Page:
(e) Within thirty days after exposure during an emergency which results in an uncontrolled release of chromium (VI); or

(f) At the termination of employment, unless the last examination that satisfied the requirements of WAC 296-62-08023, Medical surveillance was less than six months prior to the date of termination.

(3) Contents of examination. A medical examination consists of:

(a) A medical and work history, with emphasis on: Past, present, and anticipated future exposure to chromium (VI); any history of respiratory system dysfunction; any history of asthma, dermatitis, skin ulceration, or nasal septum perforation; and smoking status and history;

(b) A physical examination of the skin and respiratory tract; and

(c) Any additional tests deemed appropriate by the examining PLHCP.

(4) Information provided to the PLHCP. The employer shall ensure that the examining PLHCP has a copy of this standard, and shall provide the following information:

(a) A description of the affected employee's former, current, and anticipated duties as they relate to the employee's occupational exposure to chromium (VI);

(b) The employee's former, current, and anticipated levels of occupational exposure to chromium (VI);

(c) A description of any personal protective equipment used or to be used by the employee, including when and for how long the employee has used that equipment; and

(d) Information from records of employment-related medical examinations previously provided to the affected employee, currently within the control of the employer.

(5) PLHCP's written medical opinion.

(a) The employer shall obtain a written medical opinion from the PLHCP, within thirty days for each medical examination performed on each employee, which contains:

(i) The PLHCP's opinion as to whether the employee has any detected medical condition(s) that would place the employee at increased risk of material impairment to health from further exposure to chromium (VI);

(ii) Any recommended limitations upon the employee's exposure to chromium (VI) or upon the use of personal protective equipment such as respirators;

(iii) A statement that the PLHCP has explained to the employee the results of the medical examination, including any medical conditions related to chromium (VI) exposure that require further evaluation or treatment, and any special provisions for use of protective clothing or equipment.

(b) The PLHCP shall not reveal to the employer specific findings or diagnoses unrelated to occupational exposure to chromium (VI).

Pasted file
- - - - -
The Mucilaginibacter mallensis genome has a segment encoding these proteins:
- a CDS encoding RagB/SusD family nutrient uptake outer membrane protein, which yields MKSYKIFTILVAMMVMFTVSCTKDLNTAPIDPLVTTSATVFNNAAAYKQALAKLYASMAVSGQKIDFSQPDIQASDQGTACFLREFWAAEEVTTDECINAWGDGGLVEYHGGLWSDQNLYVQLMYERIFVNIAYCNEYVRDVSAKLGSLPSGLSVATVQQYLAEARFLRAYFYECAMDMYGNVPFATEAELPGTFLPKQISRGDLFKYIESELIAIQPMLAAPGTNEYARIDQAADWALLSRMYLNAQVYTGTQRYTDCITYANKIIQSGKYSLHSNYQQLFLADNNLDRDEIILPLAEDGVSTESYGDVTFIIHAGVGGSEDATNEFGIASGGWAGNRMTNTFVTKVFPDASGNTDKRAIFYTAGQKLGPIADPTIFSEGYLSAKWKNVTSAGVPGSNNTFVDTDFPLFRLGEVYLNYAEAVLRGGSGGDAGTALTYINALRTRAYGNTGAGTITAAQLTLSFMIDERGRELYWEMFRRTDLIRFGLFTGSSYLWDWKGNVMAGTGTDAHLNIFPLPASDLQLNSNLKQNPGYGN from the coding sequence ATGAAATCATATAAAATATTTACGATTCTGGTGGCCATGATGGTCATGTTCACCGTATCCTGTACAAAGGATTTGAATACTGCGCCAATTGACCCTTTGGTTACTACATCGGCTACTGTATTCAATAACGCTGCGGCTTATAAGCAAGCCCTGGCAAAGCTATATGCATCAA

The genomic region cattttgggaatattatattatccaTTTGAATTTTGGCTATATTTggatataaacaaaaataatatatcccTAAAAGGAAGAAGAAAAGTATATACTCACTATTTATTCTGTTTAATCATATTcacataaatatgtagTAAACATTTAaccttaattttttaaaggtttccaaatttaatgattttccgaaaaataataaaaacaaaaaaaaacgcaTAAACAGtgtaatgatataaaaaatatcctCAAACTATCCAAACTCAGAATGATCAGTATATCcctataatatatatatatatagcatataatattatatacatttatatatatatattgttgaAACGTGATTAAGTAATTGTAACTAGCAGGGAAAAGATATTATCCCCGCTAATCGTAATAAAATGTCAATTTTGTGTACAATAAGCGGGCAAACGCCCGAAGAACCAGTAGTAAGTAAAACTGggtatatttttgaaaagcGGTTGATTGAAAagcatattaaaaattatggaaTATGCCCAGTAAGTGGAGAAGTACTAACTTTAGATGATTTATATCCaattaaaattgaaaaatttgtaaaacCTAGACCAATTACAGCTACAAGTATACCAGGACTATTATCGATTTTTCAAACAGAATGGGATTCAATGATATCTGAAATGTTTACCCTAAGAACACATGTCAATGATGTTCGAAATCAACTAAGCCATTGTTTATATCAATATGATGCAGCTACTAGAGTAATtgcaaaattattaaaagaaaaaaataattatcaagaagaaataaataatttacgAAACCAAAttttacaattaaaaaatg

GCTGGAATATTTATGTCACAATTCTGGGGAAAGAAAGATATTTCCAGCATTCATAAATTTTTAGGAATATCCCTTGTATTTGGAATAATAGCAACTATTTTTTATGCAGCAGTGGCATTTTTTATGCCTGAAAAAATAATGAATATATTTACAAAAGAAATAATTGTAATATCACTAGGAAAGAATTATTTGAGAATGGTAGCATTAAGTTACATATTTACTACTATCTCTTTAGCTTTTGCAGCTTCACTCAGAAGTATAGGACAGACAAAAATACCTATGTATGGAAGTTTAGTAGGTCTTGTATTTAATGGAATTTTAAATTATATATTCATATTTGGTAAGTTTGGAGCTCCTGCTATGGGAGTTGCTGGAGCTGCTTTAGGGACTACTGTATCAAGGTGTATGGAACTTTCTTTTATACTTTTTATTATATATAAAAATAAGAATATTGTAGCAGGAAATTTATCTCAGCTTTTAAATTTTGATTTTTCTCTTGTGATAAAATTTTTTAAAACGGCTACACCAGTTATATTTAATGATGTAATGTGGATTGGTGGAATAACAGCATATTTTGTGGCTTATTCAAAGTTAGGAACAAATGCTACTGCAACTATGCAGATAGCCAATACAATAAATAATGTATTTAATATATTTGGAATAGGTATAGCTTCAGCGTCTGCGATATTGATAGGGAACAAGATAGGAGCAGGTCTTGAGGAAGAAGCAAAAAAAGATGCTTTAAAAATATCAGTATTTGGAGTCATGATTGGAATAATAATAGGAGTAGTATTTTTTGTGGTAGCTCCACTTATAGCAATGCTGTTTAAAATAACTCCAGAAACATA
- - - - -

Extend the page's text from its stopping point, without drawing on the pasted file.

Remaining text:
(c) The employer shall provide a copy of the PLHCP's written medical opinion to the examined employee within two weeks after receiving it.

[]


NEW SECTION
WAC 296-62-08025   Communication of chromium (VI) hazards to employees.   (1) General. In addition to the requirements of WAC 296-800-170, Employer chemical hazard communication, employers shall comply with the following requirements.

(2) Employee information and training.

(a) The employer shall ensure that each employee can demonstrate knowledge of at least the following:

(i) The contents of this section; and

(ii) The purpose and a description of the medical surveillance program required by (a)(i) of this subsection.

(b) The employer shall make a copy of this section readily available without cost to all affected employees.

[]


NEW SECTION
WAC 296-62-08027   Recordkeeping.   (1) Air monitoring data.

(a) The employer shall maintain an accurate record of all air monitoring conducted to comply with the requirements of this section.

(b) This record shall include at least the following information:

(i) The date of measurement for each sample taken;

(ii) The operation involving exposure to chromium (VI) that is being monitored;

(iii) Sampling and analytical methods used and evidence of their accuracy;

(iv) Number, duration, and the results of samples taken;

(v) Type of personal protective equipment, such as respirators worn; and

(vi) Name, Social Security number, and job classification of all employees represented by the monitoring, indicating which employees were actually monitored.

(c) The employer shall ensure that exposure records are maintained and made available in accordance with chapter 296-802 WAC, Employee medical and exposure records.

(2) Historical monitoring data.

(a) Where the employer has relied on historical monitoring data to determine exposure to chromium (VI), the employer shall establish and maintain an accurate record of the historical monitoring data relied upon.